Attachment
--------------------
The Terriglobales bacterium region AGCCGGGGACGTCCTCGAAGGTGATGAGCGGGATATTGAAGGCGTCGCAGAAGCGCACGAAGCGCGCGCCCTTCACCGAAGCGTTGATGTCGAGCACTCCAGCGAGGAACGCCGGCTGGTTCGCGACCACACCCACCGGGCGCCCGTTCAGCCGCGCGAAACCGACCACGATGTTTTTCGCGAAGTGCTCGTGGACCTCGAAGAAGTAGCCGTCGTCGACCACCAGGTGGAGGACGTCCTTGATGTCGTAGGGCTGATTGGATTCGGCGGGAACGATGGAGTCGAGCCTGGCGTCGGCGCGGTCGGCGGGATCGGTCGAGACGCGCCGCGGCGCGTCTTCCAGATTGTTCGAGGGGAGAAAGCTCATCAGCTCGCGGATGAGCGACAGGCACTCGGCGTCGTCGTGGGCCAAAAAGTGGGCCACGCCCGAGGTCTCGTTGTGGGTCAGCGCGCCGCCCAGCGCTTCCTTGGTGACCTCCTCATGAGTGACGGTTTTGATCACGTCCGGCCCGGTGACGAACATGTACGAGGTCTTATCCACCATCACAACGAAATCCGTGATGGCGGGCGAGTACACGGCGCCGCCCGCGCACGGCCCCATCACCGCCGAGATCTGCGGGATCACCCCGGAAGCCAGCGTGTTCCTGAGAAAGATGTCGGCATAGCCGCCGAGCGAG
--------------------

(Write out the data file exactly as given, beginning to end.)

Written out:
The Terriglobales bacterium region AGCCGGGGACGTCCTCGAAGGTGATGAGCGGGATATTGAAGGCGTCGCAGAAGCGCACGAAGCGCGCGCCCTTCACCGAAGCGTTGATGTCGAGCACTCCAGCGAGGAACGCCGGCTGGTTCGCGACCACACCCACCGGGCGCCCGTTCAGCCGCGCGAAACCGACCACGATGTTTTTCGCGAAGTGCTCGTGGACCTCGAAGAAGTAGCCGTCGTCGACCACCAGGTGGAGGACGTCCTTGATGTCGTAGGGCTGATTGGATTCGGCGGGAACGATGGAGTCGAGCCTGGCGTCGGCGCGGTCGGCGGGATCGGTCGAGACGCGCCGCGGCGCGTCTTCCAGATTGTTCGAGGGGAGAAAGCTCATCAGCTCGCGGATGAGCGACAGGCACTCGGCGTCGTCGTGGGCCAAAAAGTGGGCCACGCCCGAGGTCTCGTTGTGGGTCAGCGCGCCGCCCAGCGCTTCCTTGGTGACCTCCTCATGAGTGACGGTTTTGATCACGTCCGGCCCGGTGACGAACATGTACGAGGTCTTATCCACCATCACAACGAAATCCGTGATGGCGGGCGAGTACACGGCGCCGCCCGCGCACGGCCCCATCACCGCCGAGATCTGCGGGATCACCCCGGAAGCCAGCGTGTTCCTGAGAAAGATGTCGGCATAGCCGCCGAGCGAG